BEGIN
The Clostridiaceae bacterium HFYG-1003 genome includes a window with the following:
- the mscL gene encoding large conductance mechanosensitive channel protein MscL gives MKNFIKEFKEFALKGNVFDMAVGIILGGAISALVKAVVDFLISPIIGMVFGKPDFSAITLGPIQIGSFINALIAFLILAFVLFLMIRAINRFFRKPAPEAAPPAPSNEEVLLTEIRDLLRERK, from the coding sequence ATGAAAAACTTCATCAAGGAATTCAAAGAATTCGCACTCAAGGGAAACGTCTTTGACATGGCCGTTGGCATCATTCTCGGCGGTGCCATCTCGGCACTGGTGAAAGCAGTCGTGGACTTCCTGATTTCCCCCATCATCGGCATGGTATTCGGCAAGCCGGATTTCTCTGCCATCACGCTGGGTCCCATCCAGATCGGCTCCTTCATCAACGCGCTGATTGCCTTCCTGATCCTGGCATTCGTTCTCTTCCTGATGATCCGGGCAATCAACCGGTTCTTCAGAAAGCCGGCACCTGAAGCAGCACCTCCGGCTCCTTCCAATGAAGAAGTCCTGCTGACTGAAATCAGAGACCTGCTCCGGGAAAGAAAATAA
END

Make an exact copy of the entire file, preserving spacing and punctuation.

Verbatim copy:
The Clostridiaceae bacterium HFYG-1003 genome includes a window with the following:
- the mscL gene encoding large conductance mechanosensitive channel protein MscL gives MKNFIKEFKEFALKGNVFDMAVGIILGGAISALVKAVVDFLISPIIGMVFGKPDFSAITLGPIQIGSFINALIAFLILAFVLFLMIRAINRFFRKPAPEAAPPAPSNEEVLLTEIRDLLRERK, from the coding sequence ATGAAAAACTTCATCAAGGAATTCAAAGAATTCGCACTCAAGGGAAACGTCTTTGACATGGCCGTTGGCATCATTCTCGGCGGTGCCATCTCGGCACTGGTGAAAGCAGTCGTGGACTTCCTGATTTCCCCCATCATCGGCATGGTATTCGGCAAGCCGGATTTCTCTGCCATCACGCTGGGTCCCATCCAGATCGGCTCCTTCATCAACGCGCTGATTGCCTTCCTGATCCTGGCATTCGTTCTCTTCCTGATGATCCGGGCAATCAACCGGTTCTTCAGAAAGCCGGCACCTGAAGCAGCACCTCCGGCTCCTTCCAATGAAGAAGTCCTGCTGACTGAAATCAGAGACCTGCTCCGGGAAAGAAAATAA